After the expansion draft, goaltending was seen as an area of strength for the Seattle Kraken. However, through the team’s first 16 games, defense and goaltending have struggled mightily. Seattle sits in last place in the Pacific Division with just 9 points and a minus-15 goal differential. They have allowed the fifth-most goals in the league and own the sixth-worst goal differential.
On a per-game basis, Seattle allows the second-most goals (3.69 GA/GP) while owning the league’s 20th-best offense (2.75 GF/GP). Kraken special teams have also been underwhelming, specifically on the powerplay. Seattle’s 12.5% man-advantage unit is the second-worst in the NHL, and a penalty kill that started the season strong has dropped to 18th in the league at 81.3%.
A major problem Seattle has run into is that opponents generally score first. Seattle has trailed first in 10 of 16 games this season, winning just 2 of those contests. In the 6 games Seattle has found twine first, the Kraken has 2 victories. It’s a small sample size, but Seattle has generally found more success when leading early in games. The first period has been a difficult one, as the Kraken are being outscored 18 to 12 in the first frame so far this season. Early deficits haven’t gone well for a team desperately needing better goaltending.
Philipp Grubauer was brought in to be the team’s starting goaltender. He has started the majority of the games, but has yet to have anywhere close to the success he enjoyed last season. Grubauer was one of three nominees for last year’s Vezina Trophy after winning a career-high 30 games with the Colorado Avalanche. Now with Seattle, Grubauer’s sparkling save-percentage (.922) and goals against average (1.95) from a season ago have crashed down to Earth.
He sports a .877 save percentage and a 3.18 goals-against average so far this season. Both would be the worst marks of his career by a significant margin. He has allowed the second-most goals among qualified goaltenders despite facing the 20th-most shots. Seattle has done a good job of limiting shots against with a league-low 25.6 per game, but the chances afforded are still dangerous enough for opponents to capitalize. Grubauer has seen fewer than 20 shots two times and has lost both contests.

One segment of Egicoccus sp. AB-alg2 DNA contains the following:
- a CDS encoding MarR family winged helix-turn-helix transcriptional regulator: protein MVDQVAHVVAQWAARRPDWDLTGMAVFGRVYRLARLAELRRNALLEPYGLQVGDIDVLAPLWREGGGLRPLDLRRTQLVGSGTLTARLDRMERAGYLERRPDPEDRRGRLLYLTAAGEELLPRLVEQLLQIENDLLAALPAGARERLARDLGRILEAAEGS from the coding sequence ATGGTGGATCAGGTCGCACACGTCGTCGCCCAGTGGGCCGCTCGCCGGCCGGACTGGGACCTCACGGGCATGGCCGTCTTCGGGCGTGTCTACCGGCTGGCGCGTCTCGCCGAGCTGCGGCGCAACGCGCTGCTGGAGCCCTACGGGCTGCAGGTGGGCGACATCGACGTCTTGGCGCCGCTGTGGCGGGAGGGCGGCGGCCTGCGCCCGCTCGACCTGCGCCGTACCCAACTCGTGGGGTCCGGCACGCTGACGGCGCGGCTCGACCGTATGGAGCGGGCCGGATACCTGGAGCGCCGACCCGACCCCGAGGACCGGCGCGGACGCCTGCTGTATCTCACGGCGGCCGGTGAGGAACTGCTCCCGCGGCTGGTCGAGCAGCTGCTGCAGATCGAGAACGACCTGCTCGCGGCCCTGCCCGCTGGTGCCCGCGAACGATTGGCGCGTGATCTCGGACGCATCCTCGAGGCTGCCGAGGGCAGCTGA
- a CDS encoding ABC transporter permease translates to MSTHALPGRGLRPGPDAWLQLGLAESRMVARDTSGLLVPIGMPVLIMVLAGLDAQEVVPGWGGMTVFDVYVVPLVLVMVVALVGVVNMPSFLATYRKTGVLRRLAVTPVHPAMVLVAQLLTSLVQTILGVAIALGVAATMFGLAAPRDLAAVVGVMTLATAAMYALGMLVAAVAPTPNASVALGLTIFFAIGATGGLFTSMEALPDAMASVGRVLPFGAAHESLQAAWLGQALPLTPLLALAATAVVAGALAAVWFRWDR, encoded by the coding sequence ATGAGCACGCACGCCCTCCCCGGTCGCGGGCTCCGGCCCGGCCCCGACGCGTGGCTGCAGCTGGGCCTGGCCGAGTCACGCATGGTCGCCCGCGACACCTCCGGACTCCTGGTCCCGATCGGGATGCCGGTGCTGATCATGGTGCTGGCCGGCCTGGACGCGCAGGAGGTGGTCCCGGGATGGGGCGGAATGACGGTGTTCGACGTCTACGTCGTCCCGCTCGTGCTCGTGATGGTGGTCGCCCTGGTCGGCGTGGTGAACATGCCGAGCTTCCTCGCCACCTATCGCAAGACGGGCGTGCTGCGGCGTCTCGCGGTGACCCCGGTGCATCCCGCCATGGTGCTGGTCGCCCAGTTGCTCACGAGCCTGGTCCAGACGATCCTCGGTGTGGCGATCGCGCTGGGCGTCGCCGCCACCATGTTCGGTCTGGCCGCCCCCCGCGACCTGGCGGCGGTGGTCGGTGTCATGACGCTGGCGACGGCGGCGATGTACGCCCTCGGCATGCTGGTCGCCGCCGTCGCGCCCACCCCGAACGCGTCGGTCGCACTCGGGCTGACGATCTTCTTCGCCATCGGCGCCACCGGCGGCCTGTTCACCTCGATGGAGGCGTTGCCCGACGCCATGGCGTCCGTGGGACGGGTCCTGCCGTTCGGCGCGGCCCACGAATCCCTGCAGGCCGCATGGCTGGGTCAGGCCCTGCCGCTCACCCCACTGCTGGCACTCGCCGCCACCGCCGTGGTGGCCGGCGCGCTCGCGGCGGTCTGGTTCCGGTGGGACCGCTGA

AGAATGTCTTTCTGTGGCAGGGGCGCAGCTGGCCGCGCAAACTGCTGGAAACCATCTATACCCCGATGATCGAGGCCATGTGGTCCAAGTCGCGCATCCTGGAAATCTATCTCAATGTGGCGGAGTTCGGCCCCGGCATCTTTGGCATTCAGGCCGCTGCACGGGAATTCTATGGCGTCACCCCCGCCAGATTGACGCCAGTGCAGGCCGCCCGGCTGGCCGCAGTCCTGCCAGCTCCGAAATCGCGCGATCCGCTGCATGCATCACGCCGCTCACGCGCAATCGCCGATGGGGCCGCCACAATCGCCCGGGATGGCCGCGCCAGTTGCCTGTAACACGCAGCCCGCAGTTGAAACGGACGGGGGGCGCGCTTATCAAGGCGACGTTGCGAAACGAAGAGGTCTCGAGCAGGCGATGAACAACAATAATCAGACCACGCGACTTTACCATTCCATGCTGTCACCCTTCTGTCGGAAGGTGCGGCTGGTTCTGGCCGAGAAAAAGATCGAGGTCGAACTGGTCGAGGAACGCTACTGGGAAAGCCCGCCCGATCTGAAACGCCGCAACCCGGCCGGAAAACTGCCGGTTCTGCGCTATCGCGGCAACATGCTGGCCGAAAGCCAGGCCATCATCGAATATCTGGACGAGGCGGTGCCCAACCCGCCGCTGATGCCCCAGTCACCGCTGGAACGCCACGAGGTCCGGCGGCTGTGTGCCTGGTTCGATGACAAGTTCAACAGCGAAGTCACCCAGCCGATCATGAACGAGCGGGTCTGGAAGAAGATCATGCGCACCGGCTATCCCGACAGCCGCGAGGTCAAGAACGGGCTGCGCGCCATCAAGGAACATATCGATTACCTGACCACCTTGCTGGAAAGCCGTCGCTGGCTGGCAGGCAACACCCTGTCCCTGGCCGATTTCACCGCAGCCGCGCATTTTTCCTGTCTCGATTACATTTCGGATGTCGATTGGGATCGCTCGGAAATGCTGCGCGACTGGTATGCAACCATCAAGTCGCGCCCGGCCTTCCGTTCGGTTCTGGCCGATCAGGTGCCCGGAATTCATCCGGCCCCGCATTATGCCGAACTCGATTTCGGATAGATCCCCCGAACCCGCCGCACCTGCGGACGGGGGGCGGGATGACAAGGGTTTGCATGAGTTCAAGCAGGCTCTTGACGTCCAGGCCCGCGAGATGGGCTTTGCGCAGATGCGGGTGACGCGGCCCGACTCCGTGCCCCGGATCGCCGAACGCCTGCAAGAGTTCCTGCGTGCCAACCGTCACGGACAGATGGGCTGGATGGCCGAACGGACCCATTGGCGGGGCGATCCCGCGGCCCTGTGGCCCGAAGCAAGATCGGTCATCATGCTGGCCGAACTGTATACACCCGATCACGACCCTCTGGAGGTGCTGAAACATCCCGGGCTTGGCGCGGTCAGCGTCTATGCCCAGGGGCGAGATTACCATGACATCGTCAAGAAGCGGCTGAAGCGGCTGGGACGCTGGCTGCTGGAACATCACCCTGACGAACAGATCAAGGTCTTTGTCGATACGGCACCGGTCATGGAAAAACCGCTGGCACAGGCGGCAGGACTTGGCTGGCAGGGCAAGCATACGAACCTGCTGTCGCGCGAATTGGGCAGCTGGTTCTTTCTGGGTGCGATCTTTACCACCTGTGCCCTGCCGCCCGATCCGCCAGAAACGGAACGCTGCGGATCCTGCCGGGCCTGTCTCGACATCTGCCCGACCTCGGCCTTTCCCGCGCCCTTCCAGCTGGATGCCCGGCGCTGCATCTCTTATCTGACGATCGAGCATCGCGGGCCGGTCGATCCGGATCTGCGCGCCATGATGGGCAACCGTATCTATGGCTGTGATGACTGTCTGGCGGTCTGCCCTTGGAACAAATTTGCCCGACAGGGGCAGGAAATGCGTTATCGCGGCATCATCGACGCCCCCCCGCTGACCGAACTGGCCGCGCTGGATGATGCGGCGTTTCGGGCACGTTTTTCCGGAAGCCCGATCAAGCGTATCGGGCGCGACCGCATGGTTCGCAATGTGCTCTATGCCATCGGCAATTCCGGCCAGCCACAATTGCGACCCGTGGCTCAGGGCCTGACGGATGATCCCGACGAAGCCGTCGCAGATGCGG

Joey Daccord and Chris Driedger have combined for just four appearances but haven’t been any better. The goalies each rank in the bottom-five in save percentage, and both have goals-against averages above 3.4, placing them in the bottom-20. Driedger saw success in his two full seasons with the Florida Panthers, with at least a .927 save percentage and a goals-against average under 2.1 in each. He missed some time due to injury on Seattle’s opening road trip and may be relied on more heavily going forward with Grubauer struggling. Driedger and Grubauer look like a top-tier tandem on paper, but may need some time to settle in to their new environment.
The Road Ahead
Seattle’s goalies have had success in their careers but may still need time to adjust to their new team. Grubauer and Driedger are a formidable NHL duo, with Daccord proving to be a serviceable third netminder after a strong preseason performance. The Pacific Division has exceeded expectations early this season, and Seattle is facing a tough stretch of games over the next few weeks. Increased offensive output might also help spark Seattle and get them out of their current losing streak, which has now reached five games. The Kraken offense has been extremely top-heavy of late, and depth scoring can be just what the Kraken need to get in the win column, even if the goals against don’t drastically decrease.